Jokes, Memes, and Privacy Within Social Media- A Third Stance

Contextual Background

On September 20th, 2017, the Claremont Independent published a piece that was titled “The Dark Underbelly of Claremont’s Meme Culture.” The article criticized the meme group “U PC BREAUX” for having “[c]ommon themes [...] includ[ing] mocking feminists, those who reject the gender binary, making racist jokes, making light of incidents in which deaths occur, and belittling safe spaces.” (Claremont Independent). Pomona College recently established an Incident Response Team to investigate, and an official email came out on October 3rd, 2017 that “the memes were bias-related and protected speech.”John Church discusses the important issue of protecting free speech and diversity of ideas by oxymoronically implementing certain restrictions and expectations for general discourse within the college. Jokes, Memes, and Privacy Within Social Media

Andrew Kim

ARGUMENT (Declared Bias: Right Libertarian)

In the wake of the “U PC BREAUX?” incident, the question of free speech on college campuses has gone from being an interesting, albeit distant political issue to one which could possibly affect us for the rest of our time in Claremont. The Claremont colleges are suddenly faced with a menacing question: just how far are we willing to protect free speech? While it is easy to make grand arguments defending the inherent rights of individuals to free speech, we must face the fact that certain types of free speech, such as the grotesque words displayed in the recent meme group, serve more to silence dialogue than to enhance it. It is our moral imperative to protect the diversity of dialogues on campus, while simultaneously upholding certain standards of discourse. In order to protect dialogue, a college is justified in setting up certain standards for civil public discourse while simultaneously protecting a diverse array of ideas. We must be careful, however, that they do not take this power too far.

A diversity of opinion itself is something that ought to be sought after. No matter how much we disagree with a certain type of opinion, these thoughts should still be allowed on college campuses. If we wish to maintain a diverse and free marketplace of ideas, then we cannot censor any voices; after all, it is the heart of our beliefs as a free nation that people should be free to entertain and to spread any sort of ideas that they have. I could spend pages elaborating on the benefits of varied discourse, but for the sake of brevity, I will assume that the reader agrees that censorship of political opinion is at odds with the ideals of a free society.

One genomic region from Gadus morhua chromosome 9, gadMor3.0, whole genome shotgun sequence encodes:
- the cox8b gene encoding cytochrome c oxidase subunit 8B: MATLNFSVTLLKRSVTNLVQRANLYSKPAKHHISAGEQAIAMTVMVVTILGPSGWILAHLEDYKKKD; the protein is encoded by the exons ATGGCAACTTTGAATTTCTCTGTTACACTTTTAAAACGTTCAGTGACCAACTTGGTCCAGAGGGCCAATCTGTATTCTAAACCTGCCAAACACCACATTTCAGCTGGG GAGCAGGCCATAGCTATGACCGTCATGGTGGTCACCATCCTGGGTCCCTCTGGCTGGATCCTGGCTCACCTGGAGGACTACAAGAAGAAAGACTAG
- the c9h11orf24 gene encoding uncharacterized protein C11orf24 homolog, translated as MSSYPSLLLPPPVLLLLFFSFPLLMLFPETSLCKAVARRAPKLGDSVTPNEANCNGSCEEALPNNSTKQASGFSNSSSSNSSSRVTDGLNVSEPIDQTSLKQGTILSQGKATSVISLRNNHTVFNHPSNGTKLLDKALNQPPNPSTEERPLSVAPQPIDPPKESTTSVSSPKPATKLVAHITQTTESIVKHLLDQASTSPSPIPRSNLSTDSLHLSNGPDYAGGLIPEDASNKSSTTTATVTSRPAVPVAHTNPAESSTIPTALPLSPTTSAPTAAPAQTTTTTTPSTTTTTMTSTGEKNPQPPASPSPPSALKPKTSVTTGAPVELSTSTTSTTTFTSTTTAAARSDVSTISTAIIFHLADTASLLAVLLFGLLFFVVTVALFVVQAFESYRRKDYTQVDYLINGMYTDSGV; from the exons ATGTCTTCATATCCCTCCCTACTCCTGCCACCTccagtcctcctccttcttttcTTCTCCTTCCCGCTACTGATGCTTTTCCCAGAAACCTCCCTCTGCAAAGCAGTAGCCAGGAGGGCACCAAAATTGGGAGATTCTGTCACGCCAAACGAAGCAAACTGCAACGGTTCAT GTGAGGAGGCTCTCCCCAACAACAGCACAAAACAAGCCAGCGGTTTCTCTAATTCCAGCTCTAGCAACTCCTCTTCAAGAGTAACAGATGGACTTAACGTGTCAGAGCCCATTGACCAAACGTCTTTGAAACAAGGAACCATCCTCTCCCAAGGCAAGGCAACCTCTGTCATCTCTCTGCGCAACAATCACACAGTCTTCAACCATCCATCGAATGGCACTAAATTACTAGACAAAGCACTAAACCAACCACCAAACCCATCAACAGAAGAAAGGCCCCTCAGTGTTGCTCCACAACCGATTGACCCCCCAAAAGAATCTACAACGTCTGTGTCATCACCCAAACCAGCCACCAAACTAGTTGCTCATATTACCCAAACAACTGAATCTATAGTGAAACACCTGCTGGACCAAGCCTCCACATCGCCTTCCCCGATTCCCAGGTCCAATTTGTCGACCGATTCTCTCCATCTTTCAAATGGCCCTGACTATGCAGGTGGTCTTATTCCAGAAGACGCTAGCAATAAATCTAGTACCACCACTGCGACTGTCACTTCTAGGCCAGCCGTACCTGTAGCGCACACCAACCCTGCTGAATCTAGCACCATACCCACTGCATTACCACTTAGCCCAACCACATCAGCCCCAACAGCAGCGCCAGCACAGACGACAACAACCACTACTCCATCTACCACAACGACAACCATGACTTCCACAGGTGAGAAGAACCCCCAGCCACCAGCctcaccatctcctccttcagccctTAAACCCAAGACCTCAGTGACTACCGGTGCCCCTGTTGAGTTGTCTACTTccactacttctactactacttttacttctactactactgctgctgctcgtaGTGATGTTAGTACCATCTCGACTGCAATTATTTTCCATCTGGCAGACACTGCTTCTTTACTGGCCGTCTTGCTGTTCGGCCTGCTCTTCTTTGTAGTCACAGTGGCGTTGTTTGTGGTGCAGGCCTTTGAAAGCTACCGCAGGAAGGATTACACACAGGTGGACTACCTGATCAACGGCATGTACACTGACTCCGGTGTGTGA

However, a problem arises on college campuses when freedom of speech is taken too far. Some types of speech actually limit discourse instead of advancing it. Many proponents of entirely free speech on college campuses claim that they support free speech because they support a diversity of opinions. However, how have racist comments or jokes about rape ever progressed a real discussion? Some types of hateful speech are just that: simplistic insults which offer no argument and never needed to be said. Some are even more sinister. Demeaning certain groups can hinder speech, as these groups may feel unsafe and unable to speak out. As private institutions, the Claremont Colleges have some say in regards to the conduct of their students on campus. For example, few students believe that their freedom of expression is being violated because the colleges require students to wear clothing in class or forbid cursing at professors upon receiving a bad grade. Similarly, the colleges should implement certain basic standards for student conduct in public discourse.


"The colleges should implement certain basic standards for student conduct in public discourse."

Vigilant defenders of our rights will immediately raise an objection to this; if inappropriate comments are able to be censored, what is stopping colleges from taking this power too far and censoring unorthodox opinions? The answer lies in three critical distinctions that limit the reach of a college's moderating power.